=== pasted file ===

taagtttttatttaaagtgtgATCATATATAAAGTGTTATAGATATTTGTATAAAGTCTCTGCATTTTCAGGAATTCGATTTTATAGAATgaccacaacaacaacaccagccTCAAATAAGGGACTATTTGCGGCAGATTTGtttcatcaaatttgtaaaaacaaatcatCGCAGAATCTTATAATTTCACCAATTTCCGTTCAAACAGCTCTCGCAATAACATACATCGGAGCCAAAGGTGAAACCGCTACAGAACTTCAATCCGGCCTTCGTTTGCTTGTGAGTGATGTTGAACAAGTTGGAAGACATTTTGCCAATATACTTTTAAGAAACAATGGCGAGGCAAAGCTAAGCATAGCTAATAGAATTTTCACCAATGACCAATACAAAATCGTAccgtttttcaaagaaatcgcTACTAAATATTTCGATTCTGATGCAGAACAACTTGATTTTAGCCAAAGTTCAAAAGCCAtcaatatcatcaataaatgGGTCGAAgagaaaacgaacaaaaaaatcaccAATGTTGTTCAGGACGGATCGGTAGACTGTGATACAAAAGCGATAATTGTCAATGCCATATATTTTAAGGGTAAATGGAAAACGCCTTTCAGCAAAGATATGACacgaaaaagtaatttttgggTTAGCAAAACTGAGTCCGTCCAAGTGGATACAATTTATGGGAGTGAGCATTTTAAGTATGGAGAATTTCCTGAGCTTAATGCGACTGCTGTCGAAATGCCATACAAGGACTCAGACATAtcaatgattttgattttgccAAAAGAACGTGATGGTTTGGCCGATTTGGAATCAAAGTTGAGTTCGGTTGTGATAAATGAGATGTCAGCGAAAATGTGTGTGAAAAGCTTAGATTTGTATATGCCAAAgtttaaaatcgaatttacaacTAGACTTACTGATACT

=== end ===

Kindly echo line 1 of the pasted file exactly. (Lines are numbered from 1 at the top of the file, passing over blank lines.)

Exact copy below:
taagtttttatttaaagtgtgATCATATATAAAGTGTTATAGATATTTGTATAAAGTCTCTGCATTTTCAGGAATTCGATTTTATAGAATgaccacaacaacaacaccagccTCAAATAAGGGACTATTTGCGGCAGATTTGtttcatcaaatttgtaaaaacaaatcatCGCAGAATCTTATAATTTCACCAATTTCCGTTCAAACAGCTCTCGCAATAACATACATCGGAGCCAAAGGTGAAACCGCTACAGAACTTCAATCCGGCCTTCGTTTGCTTGTGAGTGATGTTGAACAAGTTGGAAGACATTTTGCCAATATACTTTTAAGAAACAATGGCGAGGCAAAGCTAAGCATAGCTAATAGAATTTTCACCAATGACCAATACAAAATCGTAccgtttttcaaagaaatcgcTACTAAATATTTCGATTCTGATGCAGAACAACTTGATTTTAGCCAAAGTTCAAAAGCCAtcaatatcatcaataaatgGGTCGAAgagaaaacgaacaaaaaaatcaccAATGTTGTTCAGGACGGATCGGTAGACTGTGATACAAAAGCGATAATTGTCAATGCCATATATTTTAAGGGTAAATGGAAAACGCCTTTCAGCAAAGATATGACacgaaaaagtaatttttgggTTAGCAAAACTGAGTCCGTCCAAGTGGATACAATTTATGGGAGTGAGCATTTTAAGTATGGAGAATTTCCTGAGCTTAATGCGACTGCTGTCGAAATGCCATACAAGGACTCAGACATAtcaatgattttgattttgccAAAAGAACGTGATGGTTTGGCCGATTTGGAATCAAAGTTGAGTTCGGTTGTGATAAATGAGATGTCAGCGAAAATGTGTGTGAAAAGCTTAGATTTGTATATGCCAAAgtttaaaatcgaatttacaacTAGACTTACTGATACT